17
Apr
09

That was nice

Apparently yesterday was ‘National Compliment Day’. A day where you are meant to say nice things specifically to people to make them feel better or good about themselves.

Wow, I sound massively cynical. Excuse me though, because it is early-ish in the morning – well early-ish to the point where Maccas breakfast is still being offered and if I could be bothered I would totally go and buy myself an egg mcmuffin and hashbrown (why are they not called mchashbrowns btw? There’s a thought of the day!)

Anyway, back to the point. National Compliment Day. It raises a few questions really. Has it really come down to that? We actually need a day to say nice things to people?

I guess in the current climate (both weather and economically) people are feeling a bit down. And to be told that they have nice hair or their outfit is rather snazzy (don’t you just love my choice of words), would tend to bring a smile to someone’s assumedly boring and sad day.

But really, if someone randomly came up to you on the street and said ‘you are hot as’ (or something equally over the top) how would you react?

I think to be game enough to even say something along those lines (and be completely sober at the point of statement) would be pretty impressive.

As far as I can see, there are several outcomes to this (well ones I can think of right now off the top of my head)

1.       Complimentee reacts with a ‘why thank you, random person on the street! In fact, I think you are rather ‘hot as’ yourself. In fact, I can see that we could complement each other rather well if we happen to hang out after this in a relaxing – or not so relaxing (wink wink nudge nudge) – situation where everyone else around us would be entirely jealous of our combined hotness’.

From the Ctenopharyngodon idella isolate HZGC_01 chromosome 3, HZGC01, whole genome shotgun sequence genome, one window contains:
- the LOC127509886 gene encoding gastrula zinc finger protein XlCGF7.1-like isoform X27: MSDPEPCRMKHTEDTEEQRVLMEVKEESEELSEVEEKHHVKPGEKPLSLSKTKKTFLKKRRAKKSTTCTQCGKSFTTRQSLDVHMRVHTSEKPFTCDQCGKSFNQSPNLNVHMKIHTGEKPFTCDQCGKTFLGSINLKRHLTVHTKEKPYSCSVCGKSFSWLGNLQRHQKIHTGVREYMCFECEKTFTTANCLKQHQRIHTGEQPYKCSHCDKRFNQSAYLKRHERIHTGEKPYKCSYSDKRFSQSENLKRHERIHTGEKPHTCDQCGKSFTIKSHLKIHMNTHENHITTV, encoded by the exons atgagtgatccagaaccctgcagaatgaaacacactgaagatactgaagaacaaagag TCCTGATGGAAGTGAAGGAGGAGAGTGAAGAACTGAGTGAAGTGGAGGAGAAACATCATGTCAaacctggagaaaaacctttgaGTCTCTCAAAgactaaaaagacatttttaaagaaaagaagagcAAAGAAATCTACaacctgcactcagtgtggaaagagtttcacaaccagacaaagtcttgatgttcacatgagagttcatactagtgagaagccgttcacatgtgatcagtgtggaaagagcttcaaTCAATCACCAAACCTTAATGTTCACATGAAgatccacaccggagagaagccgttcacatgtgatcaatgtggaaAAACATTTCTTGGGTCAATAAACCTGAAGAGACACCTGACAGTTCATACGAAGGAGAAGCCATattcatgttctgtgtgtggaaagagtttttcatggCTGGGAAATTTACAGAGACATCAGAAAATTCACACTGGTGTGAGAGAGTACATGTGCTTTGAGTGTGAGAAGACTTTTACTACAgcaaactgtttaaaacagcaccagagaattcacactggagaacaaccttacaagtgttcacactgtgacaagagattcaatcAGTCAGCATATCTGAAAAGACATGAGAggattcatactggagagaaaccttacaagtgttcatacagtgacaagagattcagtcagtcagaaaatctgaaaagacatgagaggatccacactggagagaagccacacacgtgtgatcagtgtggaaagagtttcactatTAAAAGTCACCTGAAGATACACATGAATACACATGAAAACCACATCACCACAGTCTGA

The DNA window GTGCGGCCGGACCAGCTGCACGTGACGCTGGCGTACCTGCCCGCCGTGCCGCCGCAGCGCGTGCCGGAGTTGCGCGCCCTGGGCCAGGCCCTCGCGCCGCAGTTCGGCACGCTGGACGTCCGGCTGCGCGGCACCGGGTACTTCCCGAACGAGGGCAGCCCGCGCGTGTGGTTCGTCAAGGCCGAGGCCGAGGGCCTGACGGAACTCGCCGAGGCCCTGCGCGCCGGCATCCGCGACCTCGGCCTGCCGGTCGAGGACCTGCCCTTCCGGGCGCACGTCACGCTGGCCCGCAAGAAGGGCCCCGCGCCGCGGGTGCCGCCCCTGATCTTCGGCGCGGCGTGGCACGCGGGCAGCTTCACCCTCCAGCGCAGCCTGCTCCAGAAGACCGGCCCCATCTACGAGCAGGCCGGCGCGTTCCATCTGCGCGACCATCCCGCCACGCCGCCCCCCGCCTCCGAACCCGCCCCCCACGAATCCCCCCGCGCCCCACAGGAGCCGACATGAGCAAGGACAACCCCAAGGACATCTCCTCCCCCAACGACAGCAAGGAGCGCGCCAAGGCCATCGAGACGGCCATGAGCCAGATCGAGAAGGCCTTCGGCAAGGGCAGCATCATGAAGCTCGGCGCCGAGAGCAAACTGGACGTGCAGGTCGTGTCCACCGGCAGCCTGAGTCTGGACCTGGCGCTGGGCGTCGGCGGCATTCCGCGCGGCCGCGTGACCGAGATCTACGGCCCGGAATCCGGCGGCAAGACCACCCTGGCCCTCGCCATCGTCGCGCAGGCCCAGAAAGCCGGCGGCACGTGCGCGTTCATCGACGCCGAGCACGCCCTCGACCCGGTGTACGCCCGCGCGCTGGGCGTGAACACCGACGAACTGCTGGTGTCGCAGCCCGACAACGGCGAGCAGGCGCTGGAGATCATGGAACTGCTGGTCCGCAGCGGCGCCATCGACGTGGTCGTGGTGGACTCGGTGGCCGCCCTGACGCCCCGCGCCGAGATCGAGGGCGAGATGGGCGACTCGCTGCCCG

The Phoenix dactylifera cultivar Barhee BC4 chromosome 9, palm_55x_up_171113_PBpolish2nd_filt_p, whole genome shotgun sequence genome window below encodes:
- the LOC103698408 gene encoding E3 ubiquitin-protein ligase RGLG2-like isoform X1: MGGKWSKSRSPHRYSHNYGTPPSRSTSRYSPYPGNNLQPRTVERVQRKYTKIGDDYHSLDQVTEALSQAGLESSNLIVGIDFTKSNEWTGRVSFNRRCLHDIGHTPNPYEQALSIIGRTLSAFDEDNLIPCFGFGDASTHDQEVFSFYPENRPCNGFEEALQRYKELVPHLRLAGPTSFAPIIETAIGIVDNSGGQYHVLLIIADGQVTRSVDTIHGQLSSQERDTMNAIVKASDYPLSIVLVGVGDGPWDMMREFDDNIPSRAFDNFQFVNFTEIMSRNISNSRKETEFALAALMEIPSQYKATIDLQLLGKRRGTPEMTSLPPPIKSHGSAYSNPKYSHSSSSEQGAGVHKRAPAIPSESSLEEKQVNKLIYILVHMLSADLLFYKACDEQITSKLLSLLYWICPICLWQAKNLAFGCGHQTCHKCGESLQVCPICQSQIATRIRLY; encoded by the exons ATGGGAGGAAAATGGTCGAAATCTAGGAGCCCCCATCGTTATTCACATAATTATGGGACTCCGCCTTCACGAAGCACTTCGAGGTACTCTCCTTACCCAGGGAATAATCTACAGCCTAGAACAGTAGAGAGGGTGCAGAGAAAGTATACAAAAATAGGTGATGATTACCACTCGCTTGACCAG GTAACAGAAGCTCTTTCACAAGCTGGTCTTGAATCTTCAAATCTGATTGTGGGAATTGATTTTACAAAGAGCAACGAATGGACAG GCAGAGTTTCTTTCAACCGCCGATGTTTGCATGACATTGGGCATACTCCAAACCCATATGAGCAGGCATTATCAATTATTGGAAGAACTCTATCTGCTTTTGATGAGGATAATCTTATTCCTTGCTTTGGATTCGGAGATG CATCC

2.       Complimentee reacts with a nervous laugh and ends up incredibly embarrassed

3.       Complimentor ends up cornered by complimentee who has incredibly large ego and thus decided to tell said complimentor exactly how ‘hot as’ look was achieved, including sentences such as ‘oh yeah and this hat I got on sale, it was really meant to be sold for $96 but I got up early and went on the Boxing day sales despite the fact I was shopping for an entirely different season I bought the hat because I figured in winter it would go entirely brilliantly with these opaque maroon tights which were not on sale but then everyone needs a good pair of opaque tights, I figure they can go with almost every outfit and they come in such a great range of colours to match almost everything including these knee high boots ETC’ (too right, style advice and the complimentor has realised they have totally complimented the wrong person!)

4.       Complimentee reacts with a ‘oh really, what do you want?’ due to the fact that the complimentor (oh dear that sounds like the Terminator or something, I’ll be back dammit) looks like a stalker who is after something. Possibly money. Possibly sex…

But it’s true isn’t it? If someone says something nice, the first thing that tends to pop into people’s heads is what the motive is behind things.

Wow, is that the true topic behind this post? Perhaps!

People’s motives.

I don’t think I want to get started into a whole idealism-realism debate right here, but what motivates someone to do something is rather interesting really.

Is it because people have been burned? Or are we all that cynical? And why is it that we automatically think there is some hidden agenda behind a nice comment?

Maybe, after all of that it just depends on the setting. We are so used to being harassed on the streets that when there is actually something nice, we assume it is going to be something bad!

Problem solved. Or at least for now…

Ah dear that sounds a little ominous.

I can see this being debated again.

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